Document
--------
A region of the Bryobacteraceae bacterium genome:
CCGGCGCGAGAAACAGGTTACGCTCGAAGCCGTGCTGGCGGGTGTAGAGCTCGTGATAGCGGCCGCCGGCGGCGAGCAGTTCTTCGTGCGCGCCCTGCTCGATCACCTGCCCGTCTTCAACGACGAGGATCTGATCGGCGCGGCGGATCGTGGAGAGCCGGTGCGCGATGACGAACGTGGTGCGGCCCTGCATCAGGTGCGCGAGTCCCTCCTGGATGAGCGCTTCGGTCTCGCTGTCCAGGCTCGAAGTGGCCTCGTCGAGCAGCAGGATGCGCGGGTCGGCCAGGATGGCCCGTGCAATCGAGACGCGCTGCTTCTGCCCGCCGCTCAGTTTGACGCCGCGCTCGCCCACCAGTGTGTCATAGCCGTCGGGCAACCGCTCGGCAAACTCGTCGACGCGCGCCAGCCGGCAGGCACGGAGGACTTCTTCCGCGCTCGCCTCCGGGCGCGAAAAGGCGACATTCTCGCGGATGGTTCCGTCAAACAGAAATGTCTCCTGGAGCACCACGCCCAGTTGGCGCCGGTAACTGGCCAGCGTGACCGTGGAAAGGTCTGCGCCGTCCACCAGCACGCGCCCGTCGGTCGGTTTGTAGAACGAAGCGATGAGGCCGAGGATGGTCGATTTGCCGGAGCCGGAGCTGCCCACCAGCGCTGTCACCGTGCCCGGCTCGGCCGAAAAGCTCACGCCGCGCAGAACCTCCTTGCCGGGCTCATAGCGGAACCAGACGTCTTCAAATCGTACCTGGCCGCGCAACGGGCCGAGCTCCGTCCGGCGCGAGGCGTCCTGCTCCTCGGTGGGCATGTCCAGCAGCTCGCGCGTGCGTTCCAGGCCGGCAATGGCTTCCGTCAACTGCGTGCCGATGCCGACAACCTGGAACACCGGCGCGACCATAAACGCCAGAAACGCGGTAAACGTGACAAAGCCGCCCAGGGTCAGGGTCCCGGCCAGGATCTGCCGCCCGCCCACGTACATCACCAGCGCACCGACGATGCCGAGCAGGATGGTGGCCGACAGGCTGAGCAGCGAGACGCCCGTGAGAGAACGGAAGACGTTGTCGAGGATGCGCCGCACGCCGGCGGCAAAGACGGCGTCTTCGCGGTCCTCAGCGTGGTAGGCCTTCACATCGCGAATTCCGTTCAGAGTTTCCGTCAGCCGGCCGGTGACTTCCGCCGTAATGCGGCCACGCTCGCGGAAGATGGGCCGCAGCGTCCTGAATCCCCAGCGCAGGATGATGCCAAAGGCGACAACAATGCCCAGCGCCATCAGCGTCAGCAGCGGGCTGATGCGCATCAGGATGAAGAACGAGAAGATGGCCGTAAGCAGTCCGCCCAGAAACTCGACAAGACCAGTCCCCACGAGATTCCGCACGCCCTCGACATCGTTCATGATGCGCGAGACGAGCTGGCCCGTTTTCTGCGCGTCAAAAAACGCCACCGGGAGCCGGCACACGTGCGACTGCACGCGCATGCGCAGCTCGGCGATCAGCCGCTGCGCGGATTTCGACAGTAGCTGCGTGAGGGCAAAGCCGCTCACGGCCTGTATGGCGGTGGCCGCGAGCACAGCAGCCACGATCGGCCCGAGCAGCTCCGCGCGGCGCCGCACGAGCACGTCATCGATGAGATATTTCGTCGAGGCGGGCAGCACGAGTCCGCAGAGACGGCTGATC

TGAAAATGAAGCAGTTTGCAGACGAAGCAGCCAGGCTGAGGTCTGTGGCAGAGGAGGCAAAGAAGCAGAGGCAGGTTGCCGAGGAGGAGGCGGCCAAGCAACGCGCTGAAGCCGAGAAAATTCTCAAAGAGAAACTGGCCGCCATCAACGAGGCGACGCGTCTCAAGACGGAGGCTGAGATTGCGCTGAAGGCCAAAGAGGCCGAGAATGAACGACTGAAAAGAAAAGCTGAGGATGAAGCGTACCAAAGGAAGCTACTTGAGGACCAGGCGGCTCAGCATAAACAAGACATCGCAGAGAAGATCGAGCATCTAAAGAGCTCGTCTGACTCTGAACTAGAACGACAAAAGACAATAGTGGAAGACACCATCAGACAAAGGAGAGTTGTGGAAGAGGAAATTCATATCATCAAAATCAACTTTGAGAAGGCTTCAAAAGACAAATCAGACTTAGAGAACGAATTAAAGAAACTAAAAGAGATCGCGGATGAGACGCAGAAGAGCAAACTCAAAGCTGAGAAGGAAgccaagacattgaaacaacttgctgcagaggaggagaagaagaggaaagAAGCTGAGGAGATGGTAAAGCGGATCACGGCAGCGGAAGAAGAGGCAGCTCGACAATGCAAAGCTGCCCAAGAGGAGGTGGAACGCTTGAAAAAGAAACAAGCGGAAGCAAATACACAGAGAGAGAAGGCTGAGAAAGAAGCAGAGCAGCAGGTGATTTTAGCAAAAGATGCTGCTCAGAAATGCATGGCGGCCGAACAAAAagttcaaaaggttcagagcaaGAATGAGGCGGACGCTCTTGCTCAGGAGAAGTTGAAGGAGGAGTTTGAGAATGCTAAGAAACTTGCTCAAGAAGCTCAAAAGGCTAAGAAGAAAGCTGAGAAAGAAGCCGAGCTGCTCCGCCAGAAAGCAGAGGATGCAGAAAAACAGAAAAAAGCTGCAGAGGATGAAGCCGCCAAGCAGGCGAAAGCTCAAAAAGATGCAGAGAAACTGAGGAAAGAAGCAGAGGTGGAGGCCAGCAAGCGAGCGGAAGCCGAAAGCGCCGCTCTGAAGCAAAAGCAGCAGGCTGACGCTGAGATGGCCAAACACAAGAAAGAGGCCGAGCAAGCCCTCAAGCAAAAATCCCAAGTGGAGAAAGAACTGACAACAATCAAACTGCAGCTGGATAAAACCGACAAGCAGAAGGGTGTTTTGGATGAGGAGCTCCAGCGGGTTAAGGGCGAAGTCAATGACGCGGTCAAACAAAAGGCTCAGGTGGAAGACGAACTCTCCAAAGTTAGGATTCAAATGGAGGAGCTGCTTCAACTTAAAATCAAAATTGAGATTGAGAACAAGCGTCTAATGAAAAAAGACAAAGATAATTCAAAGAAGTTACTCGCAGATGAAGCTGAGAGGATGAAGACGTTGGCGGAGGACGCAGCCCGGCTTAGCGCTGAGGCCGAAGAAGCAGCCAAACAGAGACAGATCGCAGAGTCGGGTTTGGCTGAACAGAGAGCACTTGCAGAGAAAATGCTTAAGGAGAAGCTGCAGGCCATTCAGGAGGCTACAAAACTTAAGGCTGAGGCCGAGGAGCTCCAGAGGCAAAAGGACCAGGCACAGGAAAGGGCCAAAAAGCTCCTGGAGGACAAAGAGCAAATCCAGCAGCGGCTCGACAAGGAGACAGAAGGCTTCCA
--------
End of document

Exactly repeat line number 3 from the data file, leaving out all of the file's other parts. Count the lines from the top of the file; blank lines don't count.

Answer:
TGAAAATGAAGCAGTTTGCAGACGAAGCAGCCAGGCTGAGGTCTGTGGCAGAGGAGGCAAAGAAGCAGAGGCAGGTTGCCGAGGAGGAGGCGGCCAAGCAACGCGCTGAAGCCGAGAAAATTCTCAAAGAGAAACTGGCCGCCATCAACGAGGCGACGCGTCTCAAGACGGAGGCTGAGATTGCGCTGAAGGCCAAAGAGGCCGAGAATGAACGACTGAAAAGAAAAGCTGAGGATGAAGCGTACCAAAGGAAGCTACTTGAGGACCAGGCGGCTCAGCATAAACAAGACATCGCAGAGAAGATCGAGCATCTAAAGAGCTCGTCTGACTCTGAACTAGAACGACAAAAGACAATAGTGGAAGACACCATCAGACAAAGGAGAGTTGTGGAAGAGGAAATTCATATCATCAAAATCAACTTTGAGAAGGCTTCAAAAGACAAATCAGACTTAGAGAACGAATTAAAGAAACTAAAAGAGATCGCGGATGAGACGCAGAAGAGCAAACTCAAAGCTGAGAAGGAAgccaagacattgaaacaacttgctgcagaggaggagaagaagaggaaagAAGCTGAGGAGATGGTAAAGCGGATCACGGCAGCGGAAGAAGAGGCAGCTCGACAATGCAAAGCTGCCCAAGAGGAGGTGGAACGCTTGAAAAAGAAACAAGCGGAAGCAAATACACAGAGAGAGAAGGCTGAGAAAGAAGCAGAGCAGCAGGTGATTTTAGCAAAAGATGCTGCTCAGAAATGCATGGCGGCCGAACAAAAagttcaaaaggttcagagcaaGAATGAGGCGGACGCTCTTGCTCAGGAGAAGTTGAAGGAGGAGTTTGAGAATGCTAAGAAACTTGCTCAAGAAGCTCAAAAGGCTAAGAAGAAAGCTGAGAAAGAAGCCGAGCTGCTCCGCCAGAAAGCAGAGGATGCAGAAAAACAGAAAAAAGCTGCAGAGGATGAAGCCGCCAAGCAGGCGAAAGCTCAAAAAGATGCAGAGAAACTGAGGAAAGAAGCAGAGGTGGAGGCCAGCAAGCGAGCGGAAGCCGAAAGCGCCGCTCTGAAGCAAAAGCAGCAGGCTGACGCTGAGATGGCCAAACACAAGAAAGAGGCCGAGCAAGCCCTCAAGCAAAAATCCCAAGTGGAGAAAGAACTGACAACAATCAAACTGCAGCTGGATAAAACCGACAAGCAGAAGGGTGTTTTGGATGAGGAGCTCCAGCGGGTTAAGGGCGAAGTCAATGACGCGGTCAAACAAAAGGCTCAGGTGGAAGACGAACTCTCCAAAGTTAGGATTCAAATGGAGGAGCTGCTTCAACTTAAAATCAAAATTGAGATTGAGAACAAGCGTCTAATGAAAAAAGACAAAGATAATTCAAAGAAGTTACTCGCAGATGAAGCTGAGAGGATGAAGACGTTGGCGGAGGACGCAGCCCGGCTTAGCGCTGAGGCCGAAGAAGCAGCCAAACAGAGACAGATCGCAGAGTCGGGTTTGGCTGAACAGAGAGCACTTGCAGAGAAAATGCTTAAGGAGAAGCTGCAGGCCATTCAGGAGGCTACAAAACTTAAGGCTGAGGCCGAGGAGCTCCAGAGGCAAAAGGACCAGGCACAGGAAAGGGCCAAAAAGCTCCTGGAGGACAAAGAGCAAATCCAGCAGCGGCTCGACAAGGAGACAGAAGGCTTCCA